Bears prowling pot fields could face death

VANCOUVER - The plight of a docile, playful group of black bears discovered prowling fields of pot when police raided a southern Interior British Columbia grow-op has grown to global growl.

VANCOUVER - The plight of a docile, playful group of black bears discovered prowling fields of pot when police raided a southern Interior British Columbia grow-op has grown to global growl.

Learning they could face death, more than 800 people across Canada and as far as China and Australia signed an online petition over the weekend to "Save Bears Found in Drug Bust."

Its creator, a Calgary woman who simply calls herself an animal lover, isn't beating around the bush about why she's taken up the cause.

"I felt in my heart and mind that the B.C. government was looking at the cheapest way out," Doreen McCrindle, 42, said in an interview. "And that was basically trying to execute the bears."

Upwards of 15 bears of all ages were found in late July happily roaming a sprawling, 28-hectare wooded property in the community of Christina Lake, their tummies full of human-provided dog food.

Mounties tiptoed around the animals while executing a search warrant and arrested two adults in their 40s, who calmly shooed one bear from the basement during the seizure.

Now the fate of the creatures is in the hands of the provincial Environment Ministry, which says if the animals can't learn to find food in the wild now the treats are gone, they'll have to be exterminated.

"It's going to be left up to the bears, hopefully, to move on and go back to their more natural lifestyle," said conservation officer Dave Webster.

"There's good potential some of those bears won't be able to do it, just because they've been dependant on this site for so long for food. Once we identify those animals then we're going to have to decide what to do from there."

Webster said it's not as easy as moving the bears elsewhere because they've never learned to survive on their own.

"Most likely that's a death sentence for those bears as well," he said.

Other bears defending their territory would likely push them out or kill them, sending them fleeing back to human sources of food.

"And that's going to create another problem," Webster said, adding ministry policy is against moving animals into captivity.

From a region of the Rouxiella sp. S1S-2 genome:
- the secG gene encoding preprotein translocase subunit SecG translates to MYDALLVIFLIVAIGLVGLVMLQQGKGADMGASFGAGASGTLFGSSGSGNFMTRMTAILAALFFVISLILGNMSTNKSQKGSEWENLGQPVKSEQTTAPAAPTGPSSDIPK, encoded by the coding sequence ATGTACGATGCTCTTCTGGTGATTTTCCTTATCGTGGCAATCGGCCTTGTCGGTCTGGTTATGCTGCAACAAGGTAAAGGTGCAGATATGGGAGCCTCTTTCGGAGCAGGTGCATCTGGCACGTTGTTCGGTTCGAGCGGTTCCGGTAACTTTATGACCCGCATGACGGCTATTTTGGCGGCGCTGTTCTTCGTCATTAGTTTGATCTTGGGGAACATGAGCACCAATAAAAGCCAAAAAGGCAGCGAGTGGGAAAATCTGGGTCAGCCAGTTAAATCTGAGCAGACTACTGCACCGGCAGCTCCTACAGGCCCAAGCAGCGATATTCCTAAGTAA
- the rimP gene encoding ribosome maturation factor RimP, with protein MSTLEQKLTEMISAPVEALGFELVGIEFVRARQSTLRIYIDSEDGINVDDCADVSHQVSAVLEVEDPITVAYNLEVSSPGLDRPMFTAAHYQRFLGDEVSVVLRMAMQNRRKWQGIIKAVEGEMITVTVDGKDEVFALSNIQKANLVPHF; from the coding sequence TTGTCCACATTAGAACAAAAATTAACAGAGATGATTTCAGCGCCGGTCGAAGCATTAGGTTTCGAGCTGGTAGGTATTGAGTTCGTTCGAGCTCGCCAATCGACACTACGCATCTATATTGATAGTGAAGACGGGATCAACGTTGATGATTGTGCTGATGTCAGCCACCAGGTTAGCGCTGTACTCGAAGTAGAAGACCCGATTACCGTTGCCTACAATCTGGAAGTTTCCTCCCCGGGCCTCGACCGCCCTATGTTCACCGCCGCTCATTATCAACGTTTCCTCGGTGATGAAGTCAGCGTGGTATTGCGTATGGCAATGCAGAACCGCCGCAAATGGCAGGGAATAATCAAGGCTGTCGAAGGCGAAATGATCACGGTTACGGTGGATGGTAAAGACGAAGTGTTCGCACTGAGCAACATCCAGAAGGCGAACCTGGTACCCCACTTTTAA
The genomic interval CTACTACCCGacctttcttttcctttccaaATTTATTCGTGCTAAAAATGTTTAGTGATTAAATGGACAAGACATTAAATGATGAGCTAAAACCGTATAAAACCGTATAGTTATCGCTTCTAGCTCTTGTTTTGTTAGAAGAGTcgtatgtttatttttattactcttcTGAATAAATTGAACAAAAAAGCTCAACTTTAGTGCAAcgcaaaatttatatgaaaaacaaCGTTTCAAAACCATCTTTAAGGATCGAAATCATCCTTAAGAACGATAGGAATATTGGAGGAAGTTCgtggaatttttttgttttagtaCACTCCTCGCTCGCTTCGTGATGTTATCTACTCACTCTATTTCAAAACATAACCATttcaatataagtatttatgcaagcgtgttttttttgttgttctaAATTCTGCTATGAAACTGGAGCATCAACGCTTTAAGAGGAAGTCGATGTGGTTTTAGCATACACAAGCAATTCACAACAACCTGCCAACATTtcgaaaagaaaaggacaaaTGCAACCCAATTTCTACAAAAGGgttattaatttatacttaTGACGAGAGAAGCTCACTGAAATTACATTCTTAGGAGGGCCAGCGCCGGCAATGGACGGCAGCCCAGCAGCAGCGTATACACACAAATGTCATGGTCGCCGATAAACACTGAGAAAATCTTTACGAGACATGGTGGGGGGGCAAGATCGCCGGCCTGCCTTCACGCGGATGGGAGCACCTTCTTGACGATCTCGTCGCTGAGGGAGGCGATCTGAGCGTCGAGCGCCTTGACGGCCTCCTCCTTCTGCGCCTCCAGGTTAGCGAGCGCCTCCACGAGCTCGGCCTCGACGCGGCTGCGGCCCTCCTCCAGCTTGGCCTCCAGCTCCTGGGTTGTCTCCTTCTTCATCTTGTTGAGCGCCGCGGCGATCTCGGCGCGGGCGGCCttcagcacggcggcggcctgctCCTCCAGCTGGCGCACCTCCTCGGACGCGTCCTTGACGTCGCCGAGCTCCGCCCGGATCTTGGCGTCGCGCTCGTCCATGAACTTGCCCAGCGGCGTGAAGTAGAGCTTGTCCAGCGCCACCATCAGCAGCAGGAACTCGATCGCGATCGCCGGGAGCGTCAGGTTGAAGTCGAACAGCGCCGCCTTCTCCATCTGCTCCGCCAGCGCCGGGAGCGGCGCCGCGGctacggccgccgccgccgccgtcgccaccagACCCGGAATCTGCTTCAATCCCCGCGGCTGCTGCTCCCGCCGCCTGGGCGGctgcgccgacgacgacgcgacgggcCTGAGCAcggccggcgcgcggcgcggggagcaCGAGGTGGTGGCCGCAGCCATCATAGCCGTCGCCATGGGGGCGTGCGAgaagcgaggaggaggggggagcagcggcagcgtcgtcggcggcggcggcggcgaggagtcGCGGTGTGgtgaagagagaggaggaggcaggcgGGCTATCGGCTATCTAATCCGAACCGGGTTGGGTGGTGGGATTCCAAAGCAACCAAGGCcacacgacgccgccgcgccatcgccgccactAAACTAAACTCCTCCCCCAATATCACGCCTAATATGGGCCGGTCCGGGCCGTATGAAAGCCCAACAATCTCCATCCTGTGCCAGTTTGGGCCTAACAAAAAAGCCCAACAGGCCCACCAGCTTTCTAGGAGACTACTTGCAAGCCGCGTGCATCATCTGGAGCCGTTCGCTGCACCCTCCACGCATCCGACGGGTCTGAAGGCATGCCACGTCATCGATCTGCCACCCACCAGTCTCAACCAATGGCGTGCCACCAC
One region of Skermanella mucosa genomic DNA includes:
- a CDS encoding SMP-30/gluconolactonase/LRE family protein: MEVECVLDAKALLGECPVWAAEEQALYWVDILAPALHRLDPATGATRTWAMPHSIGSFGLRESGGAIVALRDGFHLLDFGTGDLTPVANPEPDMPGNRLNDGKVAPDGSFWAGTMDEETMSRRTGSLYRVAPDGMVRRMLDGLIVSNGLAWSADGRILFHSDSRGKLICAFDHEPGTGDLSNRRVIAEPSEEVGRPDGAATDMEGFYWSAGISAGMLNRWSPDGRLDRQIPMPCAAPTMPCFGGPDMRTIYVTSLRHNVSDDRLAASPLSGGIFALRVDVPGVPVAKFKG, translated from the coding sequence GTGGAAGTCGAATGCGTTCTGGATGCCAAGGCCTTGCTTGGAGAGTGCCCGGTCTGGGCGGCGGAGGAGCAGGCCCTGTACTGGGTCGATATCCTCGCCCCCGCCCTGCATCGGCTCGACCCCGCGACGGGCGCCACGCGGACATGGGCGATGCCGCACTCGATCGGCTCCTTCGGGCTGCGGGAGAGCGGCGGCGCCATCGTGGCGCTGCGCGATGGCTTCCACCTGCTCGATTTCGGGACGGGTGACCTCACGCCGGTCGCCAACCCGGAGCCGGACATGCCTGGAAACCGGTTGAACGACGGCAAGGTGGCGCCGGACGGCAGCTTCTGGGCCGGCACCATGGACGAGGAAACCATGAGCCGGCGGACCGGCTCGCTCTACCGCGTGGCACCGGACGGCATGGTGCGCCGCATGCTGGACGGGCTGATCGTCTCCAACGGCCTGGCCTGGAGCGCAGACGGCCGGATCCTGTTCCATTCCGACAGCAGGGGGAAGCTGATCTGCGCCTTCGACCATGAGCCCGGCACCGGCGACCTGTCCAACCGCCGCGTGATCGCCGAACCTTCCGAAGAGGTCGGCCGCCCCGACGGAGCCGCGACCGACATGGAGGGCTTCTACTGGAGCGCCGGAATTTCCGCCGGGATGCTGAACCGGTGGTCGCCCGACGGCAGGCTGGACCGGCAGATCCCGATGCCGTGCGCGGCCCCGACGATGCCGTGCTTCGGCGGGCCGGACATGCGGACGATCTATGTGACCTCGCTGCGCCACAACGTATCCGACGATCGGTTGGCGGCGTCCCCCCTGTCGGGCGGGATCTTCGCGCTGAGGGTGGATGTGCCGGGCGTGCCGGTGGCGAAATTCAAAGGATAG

But hundreds of people are ringing bear bells to ward off the death knell.

"Why should the bears pay with their lives??? They weren't growing or selling drugs," wrote petition signatory Michelle Bafik-vehslage, from Texas.

Glenn Ingram from Alberta, signed: "Don't condemn the couple, put them to work growing medicinal marijuana and operating a black bear sanctuary."

McCrindle insists there are better options.

"Right now they're not a nuisance, they're not travelling off the site and I think they have a really good chance of making it with our help," she said.

Else Poulsen, who's worked for the Calgary zoo and recently published the book "Smiling Bears," suggests the province could install temporary feeding stations to help ween the bears back to their natural food sites.

"The bears are extremely motivated to put weight on right now, so it should be quite easy to move them to other feeding sites, away from the grow-op," she said, explaining the animals are in hyper-feeding mode because hibernation season is approaching.

Moving the bears to a sanctuary isn't a realistic plan, Poulsen agreed, adding the B.C. government does have some "progressive" projects in the works testing out rehabilitation for grizzly bears.

Webster said ministry biologists and veterinarians are currently pondering the "highest opportunity for the bears to succeed.

"But at the end of the day, these bears are going to have to look after themselves."

Every year the ministry destroys hundreds to thousands of bears because they've become acclimatized to humans and then stir up trouble, Webster said.

All parties agreed that had the people not fed the bears in the first place, the sticky situation would have been avoided.

According to RCMP, it's not clear if the people accused of feeding the bears — and now facing drug charges — were using them to guard their illegal cash crop or simply liked them as pets.

They're also being investigated for violations under the provincial Wildlife Act, including feeding and leaving attractants out for dangerous wildlife.

The property in question has been cited for issues related to feeding wildlife in the past, Webster said. He's even heard the locals refer to a woman at the house as "the bear lady."